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Friday, December 18, 2009

Your Thoughts on HipHop: GO DJ EFCuttin says, "Money Has Screwed Up the Industry!"

As you have probably figured, this series on HipHop is gonna take us pretty far. How far and where, well that is entirely up to you. We will cover topics that you would have never, ever imaged were connected to HipHop. Then show you how much HipHop is woven into the very fabric of our American life, arguebly of the world. Don't sit back! Speak up! Get intrigued! And get your opinon out! In the process, I hope to get you lifted!!!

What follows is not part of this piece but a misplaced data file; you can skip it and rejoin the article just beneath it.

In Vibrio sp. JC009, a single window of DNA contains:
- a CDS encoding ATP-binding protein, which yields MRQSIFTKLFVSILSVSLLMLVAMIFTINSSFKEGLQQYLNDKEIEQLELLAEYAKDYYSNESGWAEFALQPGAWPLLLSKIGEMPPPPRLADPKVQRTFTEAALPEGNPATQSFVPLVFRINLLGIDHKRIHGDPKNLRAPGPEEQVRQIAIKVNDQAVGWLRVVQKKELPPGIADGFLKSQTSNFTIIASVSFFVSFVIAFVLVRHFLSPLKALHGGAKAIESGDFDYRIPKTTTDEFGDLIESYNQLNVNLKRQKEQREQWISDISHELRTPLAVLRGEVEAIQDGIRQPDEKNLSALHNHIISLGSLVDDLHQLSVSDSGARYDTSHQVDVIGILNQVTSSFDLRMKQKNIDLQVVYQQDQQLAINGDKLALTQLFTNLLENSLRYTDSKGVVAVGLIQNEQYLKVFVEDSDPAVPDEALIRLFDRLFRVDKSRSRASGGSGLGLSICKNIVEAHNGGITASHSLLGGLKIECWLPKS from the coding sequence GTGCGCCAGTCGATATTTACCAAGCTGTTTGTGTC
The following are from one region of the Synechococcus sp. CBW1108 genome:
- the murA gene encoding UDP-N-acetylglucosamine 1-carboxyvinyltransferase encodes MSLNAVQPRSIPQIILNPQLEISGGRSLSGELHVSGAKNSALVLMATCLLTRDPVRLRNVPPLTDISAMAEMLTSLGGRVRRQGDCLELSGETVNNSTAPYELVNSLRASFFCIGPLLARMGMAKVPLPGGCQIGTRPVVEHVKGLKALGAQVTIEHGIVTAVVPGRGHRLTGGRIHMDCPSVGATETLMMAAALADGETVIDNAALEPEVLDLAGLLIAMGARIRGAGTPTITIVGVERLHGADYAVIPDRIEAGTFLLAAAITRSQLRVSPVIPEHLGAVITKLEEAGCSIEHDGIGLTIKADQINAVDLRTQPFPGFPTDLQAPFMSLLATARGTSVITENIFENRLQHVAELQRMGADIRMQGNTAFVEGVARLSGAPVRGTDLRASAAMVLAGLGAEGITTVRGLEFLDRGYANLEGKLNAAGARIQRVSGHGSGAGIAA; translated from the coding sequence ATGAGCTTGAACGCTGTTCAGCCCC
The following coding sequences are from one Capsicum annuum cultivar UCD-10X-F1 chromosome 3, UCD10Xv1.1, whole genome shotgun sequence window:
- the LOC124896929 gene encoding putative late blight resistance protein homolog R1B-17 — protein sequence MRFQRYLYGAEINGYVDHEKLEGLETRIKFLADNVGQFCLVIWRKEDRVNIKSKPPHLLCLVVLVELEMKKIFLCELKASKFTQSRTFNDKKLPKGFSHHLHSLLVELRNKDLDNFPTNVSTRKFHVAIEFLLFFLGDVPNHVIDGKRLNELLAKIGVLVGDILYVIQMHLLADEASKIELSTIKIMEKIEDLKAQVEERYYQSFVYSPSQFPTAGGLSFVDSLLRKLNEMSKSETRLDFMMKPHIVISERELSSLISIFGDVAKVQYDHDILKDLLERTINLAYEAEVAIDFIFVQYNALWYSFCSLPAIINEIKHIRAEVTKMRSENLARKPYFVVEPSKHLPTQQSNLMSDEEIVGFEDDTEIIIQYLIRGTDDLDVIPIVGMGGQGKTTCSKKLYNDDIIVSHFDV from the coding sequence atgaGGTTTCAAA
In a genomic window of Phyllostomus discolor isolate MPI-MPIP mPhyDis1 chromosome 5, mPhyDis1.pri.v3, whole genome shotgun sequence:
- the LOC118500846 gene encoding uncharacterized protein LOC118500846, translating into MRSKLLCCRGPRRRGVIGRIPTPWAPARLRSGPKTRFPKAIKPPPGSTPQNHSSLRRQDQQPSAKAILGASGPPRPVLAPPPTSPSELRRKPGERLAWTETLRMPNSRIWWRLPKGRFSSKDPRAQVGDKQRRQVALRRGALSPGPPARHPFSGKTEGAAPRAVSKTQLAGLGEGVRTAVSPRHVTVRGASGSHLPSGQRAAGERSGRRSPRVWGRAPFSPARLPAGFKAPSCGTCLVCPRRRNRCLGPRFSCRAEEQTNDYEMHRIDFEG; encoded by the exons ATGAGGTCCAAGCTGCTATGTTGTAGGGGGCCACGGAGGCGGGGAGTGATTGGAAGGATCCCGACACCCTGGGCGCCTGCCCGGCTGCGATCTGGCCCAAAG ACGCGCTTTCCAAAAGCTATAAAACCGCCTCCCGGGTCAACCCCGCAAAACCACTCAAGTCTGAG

I was Blessed again, by a good friend who you all may know as EF Cuttin. I got to know him as Thomas Edwards. The real man behind GO DJ EFCuttin, who cracks crazy ass jokes on folks and keeps it all too real on Twitter. Get at him @EFCuttin, he will make ya laugh while expanding ya mind. Please enjoy this real education from someone who's been out there, beatin the streets with the rest and best of 'em.

Here is EF Cuttin's "Thoughts on HipHop," in his own words...


mia: What is your stage name? What is your government name?
GO DJ EFCuttin: my stage name is E.F.Cuttin. My govt. is Thomas Edwards.
mia: Is the music industry your primary job?
GO DJ EFCuttin: Yes it is...
mia: In the music industry, who do you work for? Or are you independent?
GO DJ EFCuttin: I'm affiliated with PCO Ent and the Go DJs, but I'm my own boss.
mia: If you are a DJ, producer, writer or an artist what is your content?
GO DJ EFCuttin: I'm a DJ/ content is varied, many different styles/genres...
mia: How long have you been in this profession?